Minds and Machines 13 (2):233-255 (2003)
AbstractThis paper defends a cognitive theory of those emotional reactions which motivate and constrain moral judgment. On this theory, moral emotions result from mental faculties specialized for automatically producing feelings of approval or disapproval in response to mental representations of various social situations and actions. These faculties are modules in Fodor's sense, since they are informationally encapsulated, specialized, and contain innate information about social situations. The paper also tries to shed light on which moral modules there are, which of these modules we share with non-human primates, and on the (pre-)history and development of this modular system from pre-humans through gatherer-hunters and on to modern (i.e. arablist) humans. The theory is not, however, meant to explain all moral reasoning. It is plausible that a non-modular intelligence at least sometimes play a role in conscious moral thought. However, even non-modular moral reasoning is initiated and constrained by moral emotions having modular sources.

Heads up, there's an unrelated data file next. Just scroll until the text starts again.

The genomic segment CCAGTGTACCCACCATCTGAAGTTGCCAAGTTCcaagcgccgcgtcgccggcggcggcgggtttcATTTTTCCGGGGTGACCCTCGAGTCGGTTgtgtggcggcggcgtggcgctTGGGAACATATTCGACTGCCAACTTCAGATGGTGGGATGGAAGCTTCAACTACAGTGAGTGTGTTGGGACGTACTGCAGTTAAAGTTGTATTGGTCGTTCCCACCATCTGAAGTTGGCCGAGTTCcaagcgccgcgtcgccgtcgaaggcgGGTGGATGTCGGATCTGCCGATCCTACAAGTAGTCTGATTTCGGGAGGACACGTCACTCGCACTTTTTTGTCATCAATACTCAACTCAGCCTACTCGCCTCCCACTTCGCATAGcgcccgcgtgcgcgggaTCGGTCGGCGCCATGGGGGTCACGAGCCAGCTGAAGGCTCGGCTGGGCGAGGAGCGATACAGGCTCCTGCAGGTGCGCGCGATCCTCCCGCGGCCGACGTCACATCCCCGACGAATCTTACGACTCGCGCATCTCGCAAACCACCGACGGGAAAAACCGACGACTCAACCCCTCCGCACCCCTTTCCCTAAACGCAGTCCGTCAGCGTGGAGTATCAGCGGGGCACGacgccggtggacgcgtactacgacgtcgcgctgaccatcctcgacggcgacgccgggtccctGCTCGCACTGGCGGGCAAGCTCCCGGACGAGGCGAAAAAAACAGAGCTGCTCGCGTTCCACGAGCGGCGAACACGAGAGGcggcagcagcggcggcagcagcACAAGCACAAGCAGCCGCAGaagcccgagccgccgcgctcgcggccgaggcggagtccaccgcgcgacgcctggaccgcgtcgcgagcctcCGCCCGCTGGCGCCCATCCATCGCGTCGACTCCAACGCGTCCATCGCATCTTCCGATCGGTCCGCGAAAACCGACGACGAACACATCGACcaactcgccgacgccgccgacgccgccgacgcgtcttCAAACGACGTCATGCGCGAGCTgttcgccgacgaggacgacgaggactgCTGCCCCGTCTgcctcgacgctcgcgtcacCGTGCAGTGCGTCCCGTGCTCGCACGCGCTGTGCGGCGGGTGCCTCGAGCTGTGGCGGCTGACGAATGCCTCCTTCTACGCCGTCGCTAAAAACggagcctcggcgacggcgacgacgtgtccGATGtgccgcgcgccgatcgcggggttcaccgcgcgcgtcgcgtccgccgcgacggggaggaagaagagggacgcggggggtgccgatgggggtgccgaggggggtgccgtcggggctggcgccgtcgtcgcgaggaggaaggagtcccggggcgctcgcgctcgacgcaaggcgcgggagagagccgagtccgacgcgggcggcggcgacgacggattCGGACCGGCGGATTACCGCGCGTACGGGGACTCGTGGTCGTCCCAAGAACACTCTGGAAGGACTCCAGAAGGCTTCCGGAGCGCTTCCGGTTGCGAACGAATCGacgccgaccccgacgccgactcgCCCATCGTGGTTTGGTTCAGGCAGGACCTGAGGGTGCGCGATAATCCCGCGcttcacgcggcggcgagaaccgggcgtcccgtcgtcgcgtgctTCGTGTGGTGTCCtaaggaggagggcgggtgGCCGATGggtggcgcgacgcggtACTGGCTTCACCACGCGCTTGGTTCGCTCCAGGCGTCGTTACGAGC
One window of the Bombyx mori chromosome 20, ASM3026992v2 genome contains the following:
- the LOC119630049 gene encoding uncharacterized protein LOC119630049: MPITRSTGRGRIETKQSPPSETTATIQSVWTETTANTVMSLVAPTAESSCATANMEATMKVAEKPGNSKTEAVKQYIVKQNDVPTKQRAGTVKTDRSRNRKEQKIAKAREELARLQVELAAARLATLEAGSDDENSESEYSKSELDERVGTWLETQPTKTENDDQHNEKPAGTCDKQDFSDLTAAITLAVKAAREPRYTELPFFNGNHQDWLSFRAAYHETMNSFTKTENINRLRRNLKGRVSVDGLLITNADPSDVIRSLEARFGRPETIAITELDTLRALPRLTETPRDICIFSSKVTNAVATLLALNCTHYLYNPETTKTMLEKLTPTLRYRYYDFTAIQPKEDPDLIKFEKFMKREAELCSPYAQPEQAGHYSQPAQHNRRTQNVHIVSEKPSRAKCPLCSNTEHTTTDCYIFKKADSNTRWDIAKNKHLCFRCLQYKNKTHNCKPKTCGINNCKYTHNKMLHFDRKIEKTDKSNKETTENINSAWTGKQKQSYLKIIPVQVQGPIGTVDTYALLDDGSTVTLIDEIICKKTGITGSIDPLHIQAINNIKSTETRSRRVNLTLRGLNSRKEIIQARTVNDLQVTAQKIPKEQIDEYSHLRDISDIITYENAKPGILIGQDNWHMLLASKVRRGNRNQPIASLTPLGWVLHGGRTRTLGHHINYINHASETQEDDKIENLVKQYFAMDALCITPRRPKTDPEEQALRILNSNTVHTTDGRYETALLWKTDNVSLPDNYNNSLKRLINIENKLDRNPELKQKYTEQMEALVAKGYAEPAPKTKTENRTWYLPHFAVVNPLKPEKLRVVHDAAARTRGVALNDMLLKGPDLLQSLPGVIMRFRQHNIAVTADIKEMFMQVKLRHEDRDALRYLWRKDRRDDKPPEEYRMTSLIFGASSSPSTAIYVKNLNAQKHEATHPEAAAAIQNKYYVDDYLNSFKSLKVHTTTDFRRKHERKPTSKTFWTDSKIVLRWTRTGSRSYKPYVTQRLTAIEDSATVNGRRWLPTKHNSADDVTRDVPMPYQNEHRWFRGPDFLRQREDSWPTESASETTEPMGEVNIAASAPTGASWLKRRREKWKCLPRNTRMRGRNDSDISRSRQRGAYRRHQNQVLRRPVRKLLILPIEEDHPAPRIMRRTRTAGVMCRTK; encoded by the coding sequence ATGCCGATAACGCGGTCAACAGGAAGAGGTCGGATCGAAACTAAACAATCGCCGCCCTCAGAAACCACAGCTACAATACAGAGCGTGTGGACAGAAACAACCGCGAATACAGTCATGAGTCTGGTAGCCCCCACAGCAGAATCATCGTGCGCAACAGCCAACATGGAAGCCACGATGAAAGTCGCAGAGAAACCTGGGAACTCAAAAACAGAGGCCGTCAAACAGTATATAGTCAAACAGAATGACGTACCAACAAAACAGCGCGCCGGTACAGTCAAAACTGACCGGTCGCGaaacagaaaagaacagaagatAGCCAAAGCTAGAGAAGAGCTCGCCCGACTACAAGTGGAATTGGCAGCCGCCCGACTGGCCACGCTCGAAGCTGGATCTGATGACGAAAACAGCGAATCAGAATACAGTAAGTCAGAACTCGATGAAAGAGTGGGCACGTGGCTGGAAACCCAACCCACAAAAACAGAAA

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References found in this work
The Mind Doesn’T Work That Way: The Scope and Limits of Computational Psychology.Jerry A. Fodor - 2000 - MIT Press.
Computation and Cognition: Issues in the Foundation of Cognitive Science.Zenon W. Pylyshyn - 1980 - Behavioral and Brain Sciences 3 (1):111-32.
Exaptation–A Missing Term in the Science of Form.Stephen Jay Gould & Elisabeth S. Vrba - 1982 - In David L. Hull & Michael Ruse (eds.), The Philosophy of Biology. Oxford University Press.
Citations of this work
Using a Relational Models Perspective to Understand Normatively Appropriate Conduct in Ethical Leadership.Steffen Giessner & Niels van Quaquebeke - 2010 - Journal of Business Ethics 95 (S1):43 - 55.
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